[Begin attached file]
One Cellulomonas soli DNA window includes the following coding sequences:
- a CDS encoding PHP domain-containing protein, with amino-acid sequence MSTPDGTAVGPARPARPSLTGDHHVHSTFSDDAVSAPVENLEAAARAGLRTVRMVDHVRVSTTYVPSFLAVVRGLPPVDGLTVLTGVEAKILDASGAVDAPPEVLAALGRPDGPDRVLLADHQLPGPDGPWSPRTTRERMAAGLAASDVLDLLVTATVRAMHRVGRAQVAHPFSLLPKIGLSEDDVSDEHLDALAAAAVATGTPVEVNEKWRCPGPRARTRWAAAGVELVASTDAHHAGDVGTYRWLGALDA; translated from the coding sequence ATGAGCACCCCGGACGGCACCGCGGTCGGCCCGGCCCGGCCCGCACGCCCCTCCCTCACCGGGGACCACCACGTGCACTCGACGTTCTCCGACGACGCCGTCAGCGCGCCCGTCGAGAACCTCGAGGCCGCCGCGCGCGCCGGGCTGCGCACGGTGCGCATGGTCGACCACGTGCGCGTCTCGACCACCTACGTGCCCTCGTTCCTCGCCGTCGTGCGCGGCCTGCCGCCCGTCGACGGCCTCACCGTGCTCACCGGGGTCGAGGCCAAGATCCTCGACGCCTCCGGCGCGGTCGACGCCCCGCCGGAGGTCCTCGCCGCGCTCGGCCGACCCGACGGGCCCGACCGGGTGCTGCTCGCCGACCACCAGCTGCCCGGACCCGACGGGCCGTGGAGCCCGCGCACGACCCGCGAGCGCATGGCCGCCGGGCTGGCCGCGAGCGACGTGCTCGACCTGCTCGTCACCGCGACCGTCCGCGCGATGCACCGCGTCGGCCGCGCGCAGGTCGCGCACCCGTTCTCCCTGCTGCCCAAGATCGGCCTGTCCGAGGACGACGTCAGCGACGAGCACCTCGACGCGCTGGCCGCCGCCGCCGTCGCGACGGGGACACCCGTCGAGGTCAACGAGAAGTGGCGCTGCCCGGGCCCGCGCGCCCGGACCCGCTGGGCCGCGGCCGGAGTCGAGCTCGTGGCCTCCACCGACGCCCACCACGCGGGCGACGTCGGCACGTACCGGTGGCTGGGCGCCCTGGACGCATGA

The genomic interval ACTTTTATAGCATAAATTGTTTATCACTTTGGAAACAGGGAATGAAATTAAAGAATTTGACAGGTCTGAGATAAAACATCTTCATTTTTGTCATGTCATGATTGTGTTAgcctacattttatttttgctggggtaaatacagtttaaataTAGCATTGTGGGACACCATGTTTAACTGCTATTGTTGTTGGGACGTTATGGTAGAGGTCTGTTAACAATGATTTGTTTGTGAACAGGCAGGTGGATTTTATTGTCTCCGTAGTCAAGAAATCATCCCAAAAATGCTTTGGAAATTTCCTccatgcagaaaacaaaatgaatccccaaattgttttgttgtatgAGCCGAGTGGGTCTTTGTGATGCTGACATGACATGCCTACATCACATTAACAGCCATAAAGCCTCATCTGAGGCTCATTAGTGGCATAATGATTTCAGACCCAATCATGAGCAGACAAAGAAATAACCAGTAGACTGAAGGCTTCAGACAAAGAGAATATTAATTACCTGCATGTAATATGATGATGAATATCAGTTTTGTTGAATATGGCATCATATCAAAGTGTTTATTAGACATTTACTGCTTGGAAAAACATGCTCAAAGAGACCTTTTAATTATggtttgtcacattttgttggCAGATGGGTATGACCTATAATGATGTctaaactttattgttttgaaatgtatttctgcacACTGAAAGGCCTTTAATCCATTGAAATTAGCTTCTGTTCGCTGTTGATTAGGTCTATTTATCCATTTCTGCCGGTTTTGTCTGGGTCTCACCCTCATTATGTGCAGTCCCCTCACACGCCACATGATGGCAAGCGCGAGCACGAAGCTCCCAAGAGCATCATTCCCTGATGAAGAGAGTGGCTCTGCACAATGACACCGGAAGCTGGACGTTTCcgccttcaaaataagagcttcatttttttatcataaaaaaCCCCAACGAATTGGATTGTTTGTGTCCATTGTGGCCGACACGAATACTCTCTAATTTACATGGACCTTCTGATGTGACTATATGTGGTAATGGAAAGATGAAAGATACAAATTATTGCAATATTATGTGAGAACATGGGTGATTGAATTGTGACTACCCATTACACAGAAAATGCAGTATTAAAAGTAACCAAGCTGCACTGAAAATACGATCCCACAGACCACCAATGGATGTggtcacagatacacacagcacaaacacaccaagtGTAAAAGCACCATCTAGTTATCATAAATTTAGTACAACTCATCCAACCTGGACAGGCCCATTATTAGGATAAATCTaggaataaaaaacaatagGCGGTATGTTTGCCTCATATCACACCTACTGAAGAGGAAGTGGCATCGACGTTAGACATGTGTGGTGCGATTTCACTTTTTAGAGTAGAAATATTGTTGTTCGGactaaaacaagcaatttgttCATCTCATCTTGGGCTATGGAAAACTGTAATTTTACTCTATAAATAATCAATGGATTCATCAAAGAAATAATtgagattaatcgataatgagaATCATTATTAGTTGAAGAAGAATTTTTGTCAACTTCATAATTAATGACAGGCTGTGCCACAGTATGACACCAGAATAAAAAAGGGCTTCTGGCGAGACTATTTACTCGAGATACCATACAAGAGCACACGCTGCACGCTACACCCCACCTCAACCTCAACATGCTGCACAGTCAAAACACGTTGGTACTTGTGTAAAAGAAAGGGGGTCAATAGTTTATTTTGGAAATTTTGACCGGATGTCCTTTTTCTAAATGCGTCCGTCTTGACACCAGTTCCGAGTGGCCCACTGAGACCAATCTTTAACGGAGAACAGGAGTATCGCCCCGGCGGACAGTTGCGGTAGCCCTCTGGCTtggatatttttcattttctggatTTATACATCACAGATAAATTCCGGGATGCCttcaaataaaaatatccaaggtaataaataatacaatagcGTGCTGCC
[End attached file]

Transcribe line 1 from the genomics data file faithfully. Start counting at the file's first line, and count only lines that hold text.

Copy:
One Cellulomonas soli DNA window includes the following coding sequences: